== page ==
It was in the 80s and 90s that foods were becoming more and more processed. The first McDonalds in Portland was right down the street from my grade school and yes, we would sneak down at lunch for the .25 cent cheeseburger and .10 french fries. Amazing prices huh? Now you are lucky if two people can eat there for twenty bucks at dinner time. Not that you would even want to today.
The point of this little bit of history is that my pre-diabetes began as early for me as my childhood and I didn’t have a clue. My taste buds were all too happy after years of eating correctly. But after high school, foods changed for me.
I no longer ate foods prepared by a mother who had only healthy foods in her freezer and gardens. Society was changing. Women were going to work to help sustain the family expenses. Foods were filled with additives to keep them fresh, chemicals to make their shelf life long, and lots of salt and sugar. But until I had children, I simply didn’t cook meals at home either. And after I turned 21, I went out drinking and dancing a whole lot too.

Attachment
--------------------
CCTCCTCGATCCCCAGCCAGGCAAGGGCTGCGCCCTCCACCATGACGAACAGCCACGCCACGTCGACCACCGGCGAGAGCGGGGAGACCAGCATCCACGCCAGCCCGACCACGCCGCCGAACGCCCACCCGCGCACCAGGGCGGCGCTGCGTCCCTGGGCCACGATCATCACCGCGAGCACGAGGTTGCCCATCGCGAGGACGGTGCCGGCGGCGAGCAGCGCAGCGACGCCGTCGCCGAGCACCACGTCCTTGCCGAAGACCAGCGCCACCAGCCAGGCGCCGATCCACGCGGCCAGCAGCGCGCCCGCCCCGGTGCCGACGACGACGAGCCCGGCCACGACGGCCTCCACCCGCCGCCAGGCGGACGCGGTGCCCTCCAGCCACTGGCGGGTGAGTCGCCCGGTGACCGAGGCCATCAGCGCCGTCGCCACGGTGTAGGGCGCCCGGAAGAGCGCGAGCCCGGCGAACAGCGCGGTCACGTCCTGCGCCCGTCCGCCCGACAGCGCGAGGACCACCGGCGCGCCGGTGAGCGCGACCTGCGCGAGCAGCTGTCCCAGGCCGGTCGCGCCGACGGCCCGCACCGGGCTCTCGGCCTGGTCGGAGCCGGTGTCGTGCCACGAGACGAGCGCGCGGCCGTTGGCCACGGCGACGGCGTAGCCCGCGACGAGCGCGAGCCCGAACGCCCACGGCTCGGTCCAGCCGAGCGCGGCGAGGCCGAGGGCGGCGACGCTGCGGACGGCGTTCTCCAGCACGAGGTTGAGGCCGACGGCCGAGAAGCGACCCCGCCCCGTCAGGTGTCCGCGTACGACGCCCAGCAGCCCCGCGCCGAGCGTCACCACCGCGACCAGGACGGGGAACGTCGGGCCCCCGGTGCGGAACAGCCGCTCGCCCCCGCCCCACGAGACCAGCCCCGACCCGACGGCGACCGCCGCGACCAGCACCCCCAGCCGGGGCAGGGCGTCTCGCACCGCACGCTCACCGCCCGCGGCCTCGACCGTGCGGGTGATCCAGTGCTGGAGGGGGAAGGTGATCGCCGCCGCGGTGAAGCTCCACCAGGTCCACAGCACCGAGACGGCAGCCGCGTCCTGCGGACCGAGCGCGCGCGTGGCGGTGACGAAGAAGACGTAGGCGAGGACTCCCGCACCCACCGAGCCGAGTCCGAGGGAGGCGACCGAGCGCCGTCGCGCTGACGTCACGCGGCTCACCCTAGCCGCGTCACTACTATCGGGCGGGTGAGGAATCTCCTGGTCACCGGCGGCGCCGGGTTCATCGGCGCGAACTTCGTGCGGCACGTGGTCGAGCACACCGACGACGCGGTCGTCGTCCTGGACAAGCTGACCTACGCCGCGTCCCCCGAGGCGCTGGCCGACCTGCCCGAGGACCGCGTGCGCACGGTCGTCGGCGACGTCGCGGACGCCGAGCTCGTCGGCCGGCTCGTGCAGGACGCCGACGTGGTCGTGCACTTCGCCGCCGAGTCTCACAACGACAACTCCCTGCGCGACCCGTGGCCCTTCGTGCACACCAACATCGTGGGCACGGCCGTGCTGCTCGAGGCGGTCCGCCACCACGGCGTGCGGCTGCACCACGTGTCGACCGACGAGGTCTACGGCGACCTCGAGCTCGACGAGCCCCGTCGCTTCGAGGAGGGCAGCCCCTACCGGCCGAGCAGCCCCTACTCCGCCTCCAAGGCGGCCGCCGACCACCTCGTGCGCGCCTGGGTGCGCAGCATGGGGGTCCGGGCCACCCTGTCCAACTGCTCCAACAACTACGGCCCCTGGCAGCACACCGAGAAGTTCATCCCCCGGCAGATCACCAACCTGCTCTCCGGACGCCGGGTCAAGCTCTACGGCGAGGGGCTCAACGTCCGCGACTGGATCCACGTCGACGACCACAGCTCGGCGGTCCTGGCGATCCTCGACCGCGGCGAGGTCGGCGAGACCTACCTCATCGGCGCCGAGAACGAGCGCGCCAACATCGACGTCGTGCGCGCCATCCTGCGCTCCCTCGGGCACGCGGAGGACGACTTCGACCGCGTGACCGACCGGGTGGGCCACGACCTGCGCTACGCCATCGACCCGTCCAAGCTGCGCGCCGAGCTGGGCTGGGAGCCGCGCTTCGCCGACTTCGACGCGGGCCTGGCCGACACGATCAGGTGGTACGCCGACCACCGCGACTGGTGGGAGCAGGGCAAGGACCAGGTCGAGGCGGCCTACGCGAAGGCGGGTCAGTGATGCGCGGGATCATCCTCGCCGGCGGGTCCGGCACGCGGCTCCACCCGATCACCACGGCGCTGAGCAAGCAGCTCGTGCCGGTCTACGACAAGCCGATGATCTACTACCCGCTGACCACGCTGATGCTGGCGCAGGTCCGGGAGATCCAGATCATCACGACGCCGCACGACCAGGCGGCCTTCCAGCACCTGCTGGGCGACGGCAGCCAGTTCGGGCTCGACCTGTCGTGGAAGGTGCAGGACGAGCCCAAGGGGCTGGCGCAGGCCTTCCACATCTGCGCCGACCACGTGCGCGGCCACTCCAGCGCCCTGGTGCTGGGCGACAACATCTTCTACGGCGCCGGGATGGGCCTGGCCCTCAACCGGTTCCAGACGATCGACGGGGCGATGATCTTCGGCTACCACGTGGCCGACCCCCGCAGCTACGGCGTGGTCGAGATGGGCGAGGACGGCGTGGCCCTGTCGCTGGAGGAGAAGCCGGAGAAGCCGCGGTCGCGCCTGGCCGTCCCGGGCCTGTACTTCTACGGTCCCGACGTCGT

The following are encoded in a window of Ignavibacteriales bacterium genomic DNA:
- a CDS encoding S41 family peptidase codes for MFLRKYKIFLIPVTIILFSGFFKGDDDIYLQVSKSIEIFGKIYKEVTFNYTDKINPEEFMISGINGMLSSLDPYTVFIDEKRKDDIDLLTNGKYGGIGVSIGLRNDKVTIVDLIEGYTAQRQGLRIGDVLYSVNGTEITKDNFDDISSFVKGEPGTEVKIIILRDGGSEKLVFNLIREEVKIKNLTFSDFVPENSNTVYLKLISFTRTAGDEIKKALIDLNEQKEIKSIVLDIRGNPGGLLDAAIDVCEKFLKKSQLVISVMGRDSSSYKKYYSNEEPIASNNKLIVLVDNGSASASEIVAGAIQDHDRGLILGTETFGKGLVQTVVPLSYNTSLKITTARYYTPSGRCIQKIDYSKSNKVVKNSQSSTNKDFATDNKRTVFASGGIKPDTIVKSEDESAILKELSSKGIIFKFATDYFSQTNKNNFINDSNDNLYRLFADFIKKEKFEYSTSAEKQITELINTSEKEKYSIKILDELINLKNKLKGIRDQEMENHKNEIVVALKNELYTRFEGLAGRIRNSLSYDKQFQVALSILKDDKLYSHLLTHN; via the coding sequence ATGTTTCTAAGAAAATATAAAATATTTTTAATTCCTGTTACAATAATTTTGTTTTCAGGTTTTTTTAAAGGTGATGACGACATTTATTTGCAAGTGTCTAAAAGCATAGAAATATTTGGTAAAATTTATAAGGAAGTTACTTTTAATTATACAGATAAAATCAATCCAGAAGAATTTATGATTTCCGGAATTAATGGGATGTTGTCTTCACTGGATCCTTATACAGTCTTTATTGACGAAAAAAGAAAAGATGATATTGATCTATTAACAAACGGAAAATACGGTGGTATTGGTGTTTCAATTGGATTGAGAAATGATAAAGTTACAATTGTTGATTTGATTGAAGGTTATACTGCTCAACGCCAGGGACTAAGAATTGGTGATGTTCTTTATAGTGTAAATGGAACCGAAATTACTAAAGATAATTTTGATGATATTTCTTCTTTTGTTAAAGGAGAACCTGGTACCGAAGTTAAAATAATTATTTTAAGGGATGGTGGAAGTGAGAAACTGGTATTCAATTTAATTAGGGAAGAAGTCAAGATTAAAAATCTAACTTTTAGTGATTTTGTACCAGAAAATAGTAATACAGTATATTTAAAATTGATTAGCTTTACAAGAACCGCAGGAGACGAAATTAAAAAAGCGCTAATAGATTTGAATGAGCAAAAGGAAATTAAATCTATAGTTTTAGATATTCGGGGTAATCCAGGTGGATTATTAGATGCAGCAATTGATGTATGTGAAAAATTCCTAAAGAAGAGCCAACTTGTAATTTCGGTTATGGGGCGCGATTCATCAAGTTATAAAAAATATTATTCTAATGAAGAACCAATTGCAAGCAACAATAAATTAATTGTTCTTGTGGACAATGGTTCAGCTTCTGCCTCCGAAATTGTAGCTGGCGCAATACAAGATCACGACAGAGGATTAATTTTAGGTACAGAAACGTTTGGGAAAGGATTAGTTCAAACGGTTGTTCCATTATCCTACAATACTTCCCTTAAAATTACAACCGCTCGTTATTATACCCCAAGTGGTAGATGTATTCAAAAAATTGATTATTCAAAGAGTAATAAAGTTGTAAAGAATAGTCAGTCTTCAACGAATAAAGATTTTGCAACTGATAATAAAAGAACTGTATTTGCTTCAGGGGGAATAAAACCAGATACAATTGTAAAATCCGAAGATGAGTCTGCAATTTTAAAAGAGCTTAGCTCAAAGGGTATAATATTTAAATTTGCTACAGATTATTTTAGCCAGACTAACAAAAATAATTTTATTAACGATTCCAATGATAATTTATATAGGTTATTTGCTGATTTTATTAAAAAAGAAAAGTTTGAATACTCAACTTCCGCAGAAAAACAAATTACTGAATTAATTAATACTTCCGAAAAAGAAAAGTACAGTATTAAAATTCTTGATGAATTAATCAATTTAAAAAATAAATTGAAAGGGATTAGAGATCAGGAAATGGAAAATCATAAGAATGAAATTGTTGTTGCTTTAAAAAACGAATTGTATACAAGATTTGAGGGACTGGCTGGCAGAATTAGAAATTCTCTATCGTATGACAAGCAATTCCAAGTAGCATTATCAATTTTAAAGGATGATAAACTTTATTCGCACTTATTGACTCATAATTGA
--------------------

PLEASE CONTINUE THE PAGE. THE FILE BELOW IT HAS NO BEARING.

Don’t get me wrong, there were summers filled with stuff that we did like swimming, hiking, and camping or canoeing but I was a girly girl. I wasn’t a strong muscle type person. I never could climb that rope in gym class. I never learned to water ski or snow ski; I lacked the confidence that most had.
When I went to grade school and high school, we still had classes that were called home economics. Between my parents and school, I did learn to cook and sew. Even though I did cook a great deal after my kids were born, I didn’t do any sewing.